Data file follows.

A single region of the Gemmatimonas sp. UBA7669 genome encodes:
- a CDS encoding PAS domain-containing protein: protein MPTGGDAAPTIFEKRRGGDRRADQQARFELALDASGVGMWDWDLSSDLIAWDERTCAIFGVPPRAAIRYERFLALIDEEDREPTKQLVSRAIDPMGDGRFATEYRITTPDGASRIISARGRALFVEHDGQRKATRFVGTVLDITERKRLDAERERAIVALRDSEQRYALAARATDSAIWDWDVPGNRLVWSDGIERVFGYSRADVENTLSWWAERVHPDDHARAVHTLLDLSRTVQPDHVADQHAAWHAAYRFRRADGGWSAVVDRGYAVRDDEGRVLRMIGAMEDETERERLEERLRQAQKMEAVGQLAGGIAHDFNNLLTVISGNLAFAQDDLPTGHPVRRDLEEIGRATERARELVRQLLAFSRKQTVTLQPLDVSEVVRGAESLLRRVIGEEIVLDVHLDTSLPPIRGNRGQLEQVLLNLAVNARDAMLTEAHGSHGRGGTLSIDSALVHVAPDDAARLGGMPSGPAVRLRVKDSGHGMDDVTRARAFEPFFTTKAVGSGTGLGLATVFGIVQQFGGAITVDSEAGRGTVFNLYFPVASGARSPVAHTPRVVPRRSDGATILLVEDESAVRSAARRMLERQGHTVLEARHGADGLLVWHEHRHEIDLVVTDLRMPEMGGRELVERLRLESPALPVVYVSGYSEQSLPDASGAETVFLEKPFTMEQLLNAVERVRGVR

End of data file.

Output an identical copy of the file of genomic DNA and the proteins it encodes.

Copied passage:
A single region of the Gemmatimonas sp. UBA7669 genome encodes:
- a CDS encoding PAS domain-containing protein: protein MPTGGDAAPTIFEKRRGGDRRADQQARFELALDASGVGMWDWDLSSDLIAWDERTCAIFGVPPRAAIRYERFLALIDEEDREPTKQLVSRAIDPMGDGRFATEYRITTPDGASRIISARGRALFVEHDGQRKATRFVGTVLDITERKRLDAERERAIVALRDSEQRYALAARATDSAIWDWDVPGNRLVWSDGIERVFGYSRADVENTLSWWAERVHPDDHARAVHTLLDLSRTVQPDHVADQHAAWHAAYRFRRADGGWSAVVDRGYAVRDDEGRVLRMIGAMEDETERERLEERLRQAQKMEAVGQLAGGIAHDFNNLLTVISGNLAFAQDDLPTGHPVRRDLEEIGRATERARELVRQLLAFSRKQTVTLQPLDVSEVVRGAESLLRRVIGEEIVLDVHLDTSLPPIRGNRGQLEQVLLNLAVNARDAMLTEAHGSHGRGGTLSIDSALVHVAPDDAARLGGMPSGPAVRLRVKDSGHGMDDVTRARAFEPFFTTKAVGSGTGLGLATVFGIVQQFGGAITVDSEAGRGTVFNLYFPVASGARSPVAHTPRVVPRRSDGATILLVEDESAVRSAARRMLERQGHTVLEARHGADGLLVWHEHRHEIDLVVTDLRMPEMGGRELVERLRLESPALPVVYVSGYSEQSLPDASGAETVFLEKPFTMEQLLNAVERVRGVR